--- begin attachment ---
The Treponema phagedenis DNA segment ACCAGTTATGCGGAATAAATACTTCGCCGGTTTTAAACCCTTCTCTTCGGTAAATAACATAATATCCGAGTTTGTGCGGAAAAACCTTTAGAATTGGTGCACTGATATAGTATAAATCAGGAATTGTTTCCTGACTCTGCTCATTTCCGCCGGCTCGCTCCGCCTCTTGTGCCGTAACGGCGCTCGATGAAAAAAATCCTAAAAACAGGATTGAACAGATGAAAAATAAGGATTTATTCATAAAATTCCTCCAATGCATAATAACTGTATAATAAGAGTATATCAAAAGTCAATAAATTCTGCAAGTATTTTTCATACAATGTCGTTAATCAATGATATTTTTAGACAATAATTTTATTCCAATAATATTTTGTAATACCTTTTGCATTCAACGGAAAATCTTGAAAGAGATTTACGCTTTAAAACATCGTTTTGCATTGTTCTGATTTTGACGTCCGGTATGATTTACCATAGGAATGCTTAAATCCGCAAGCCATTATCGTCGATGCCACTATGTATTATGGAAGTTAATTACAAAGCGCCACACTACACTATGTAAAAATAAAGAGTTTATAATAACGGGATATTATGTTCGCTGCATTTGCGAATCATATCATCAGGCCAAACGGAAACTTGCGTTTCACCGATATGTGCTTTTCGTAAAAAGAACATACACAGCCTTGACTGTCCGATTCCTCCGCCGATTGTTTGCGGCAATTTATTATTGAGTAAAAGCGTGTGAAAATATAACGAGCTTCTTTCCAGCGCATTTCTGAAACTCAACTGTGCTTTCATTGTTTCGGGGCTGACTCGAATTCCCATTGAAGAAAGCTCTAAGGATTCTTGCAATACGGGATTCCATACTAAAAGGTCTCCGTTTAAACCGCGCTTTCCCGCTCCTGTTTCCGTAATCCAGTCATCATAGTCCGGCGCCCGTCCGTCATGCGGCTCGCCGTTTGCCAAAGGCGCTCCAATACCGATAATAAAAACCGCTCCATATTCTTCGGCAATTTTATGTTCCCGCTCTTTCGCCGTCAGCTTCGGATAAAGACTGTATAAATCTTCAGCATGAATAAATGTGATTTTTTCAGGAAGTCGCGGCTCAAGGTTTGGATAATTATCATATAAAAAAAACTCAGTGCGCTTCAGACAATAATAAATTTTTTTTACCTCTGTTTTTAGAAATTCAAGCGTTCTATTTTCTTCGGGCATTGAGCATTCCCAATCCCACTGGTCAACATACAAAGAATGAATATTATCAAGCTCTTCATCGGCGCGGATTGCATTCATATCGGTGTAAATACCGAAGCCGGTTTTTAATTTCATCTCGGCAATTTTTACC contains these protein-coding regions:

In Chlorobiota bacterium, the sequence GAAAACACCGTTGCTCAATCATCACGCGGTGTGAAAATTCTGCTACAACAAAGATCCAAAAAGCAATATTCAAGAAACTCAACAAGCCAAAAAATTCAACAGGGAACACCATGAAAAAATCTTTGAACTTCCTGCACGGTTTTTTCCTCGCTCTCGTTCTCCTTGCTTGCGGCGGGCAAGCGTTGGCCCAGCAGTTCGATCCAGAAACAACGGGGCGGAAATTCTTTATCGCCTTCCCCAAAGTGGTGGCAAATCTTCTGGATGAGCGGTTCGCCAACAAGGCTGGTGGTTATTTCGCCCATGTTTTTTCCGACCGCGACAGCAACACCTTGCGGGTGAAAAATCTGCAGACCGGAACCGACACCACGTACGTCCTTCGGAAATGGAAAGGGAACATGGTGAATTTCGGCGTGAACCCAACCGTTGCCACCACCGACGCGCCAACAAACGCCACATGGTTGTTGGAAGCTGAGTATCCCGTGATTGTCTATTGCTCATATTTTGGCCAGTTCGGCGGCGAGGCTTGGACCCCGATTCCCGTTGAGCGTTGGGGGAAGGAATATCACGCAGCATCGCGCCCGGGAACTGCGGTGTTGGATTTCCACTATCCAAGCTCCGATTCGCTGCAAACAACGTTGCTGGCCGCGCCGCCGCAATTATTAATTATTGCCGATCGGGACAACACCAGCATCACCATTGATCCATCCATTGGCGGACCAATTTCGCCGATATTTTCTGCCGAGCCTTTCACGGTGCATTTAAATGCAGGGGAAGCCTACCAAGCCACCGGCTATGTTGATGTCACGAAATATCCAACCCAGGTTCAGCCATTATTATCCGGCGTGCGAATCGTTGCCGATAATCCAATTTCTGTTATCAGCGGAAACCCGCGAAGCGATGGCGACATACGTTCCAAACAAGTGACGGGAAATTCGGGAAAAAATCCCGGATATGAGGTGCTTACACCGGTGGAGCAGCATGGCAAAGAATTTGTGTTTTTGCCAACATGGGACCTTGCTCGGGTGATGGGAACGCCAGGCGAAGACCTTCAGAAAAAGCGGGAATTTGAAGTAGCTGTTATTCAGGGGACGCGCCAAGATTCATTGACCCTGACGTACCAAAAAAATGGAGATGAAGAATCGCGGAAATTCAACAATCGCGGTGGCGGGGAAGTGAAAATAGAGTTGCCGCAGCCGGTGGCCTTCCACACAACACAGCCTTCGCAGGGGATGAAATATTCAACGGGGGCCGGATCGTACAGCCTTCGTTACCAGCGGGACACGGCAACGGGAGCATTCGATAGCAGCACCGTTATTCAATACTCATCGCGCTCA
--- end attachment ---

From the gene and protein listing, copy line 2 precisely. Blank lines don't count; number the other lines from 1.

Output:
In Chlorobiota bacterium, the sequence GAAAACACCGTTGCTCAATCATCACGCGGTGTGAAAATTCTGCTACAACAAAGATCCAAAAAGCAATATTCAAGAAACTCAACAAGCCAAAAAATTCAACAGGGAACACCATGAAAAAATCTTTGAACTTCCTGCACGGTTTTTTCCTCGCTCTCGTTCTCCTTGCTTGCGGCGGGCAAGCGTTGGCCCAGCAGTTCGATCCAGAAACAACGGGGCGGAAATTCTTTATCGCCTTCCCCAAAGTGGTGGCAAATCTTCTGGATGAGCGGTTCGCCAACAAGGCTGGTGGTTATTTCGCCCATGTTTTTTCCGACCGCGACAGCAACACCTTGCGGGTGAAAAATCTGCAGACCGGAACCGACACCACGTACGTCCTTCGGAAATGGAAAGGGAACATGGTGAATTTCGGCGTGAACCCAACCGTTGCCACCACCGACGCGCCAACAAACGCCACATGGTTGTTGGAAGCTGAGTATCCCGTGATTGTCTATTGCTCATATTTTGGCCAGTTCGGCGGCGAGGCTTGGACCCCGATTCCCGTTGAGCGTTGGGGGAAGGAATATCACGCAGCATCGCGCCCGGGAACTGCGGTGTTGGATTTCCACTATCCAAGCTCCGATTCGCTGCAAACAACGTTGCTGGCCGCGCCGCCGCAATTATTAATTATTGCCGATCGGGACAACACCAGCATCACCATTGATCCATCCATTGGCGGACCAATTTCGCCGATATTTTCTGCCGAGCCTTTCACGGTGCATTTAAATGCAGGGGAAGCCTACCAAGCCACCGGCTATGTTGATGTCACGAAATATCCAACCCAGGTTCAGCCATTATTATCCGGCGTGCGAATCGTTGCCGATAATCCAATTTCTGTTATCAGCGGAAACCCGCGAAGCGATGGCGACATACGTTCCAAACAAGTGACGGGAAATTCGGGAAAAAATCCCGGATATGAGGTGCTTACACCGGTGGAGCAGCATGGCAAAGAATTTGTGTTTTTGCCAACATGGGACCTTGCTCGGGTGATGGGAACGCCAGGCGAAGACCTTCAGAAAAAGCGGGAATTTGAAGTAGCTGTTATTCAGGGGACGCGCCAAGATTCATTGACCCTGACGTACCAAAAAAATGGAGATGAAGAATCGCGGAAATTCAACAATCGCGGTGGCGGGGAAGTGAAAATAGAGTTGCCGCAGCCGGTGGCCTTCCACACAACACAGCCTTCGCAGGGGATGAAATATTCAACGGGGGCCGGATCGTACAGCCTTCGTTACCAGCGGGACACGGCAACGGGAGCATTCGATAGCAGCACCGTTATTCAATACTCATCGCGCTCA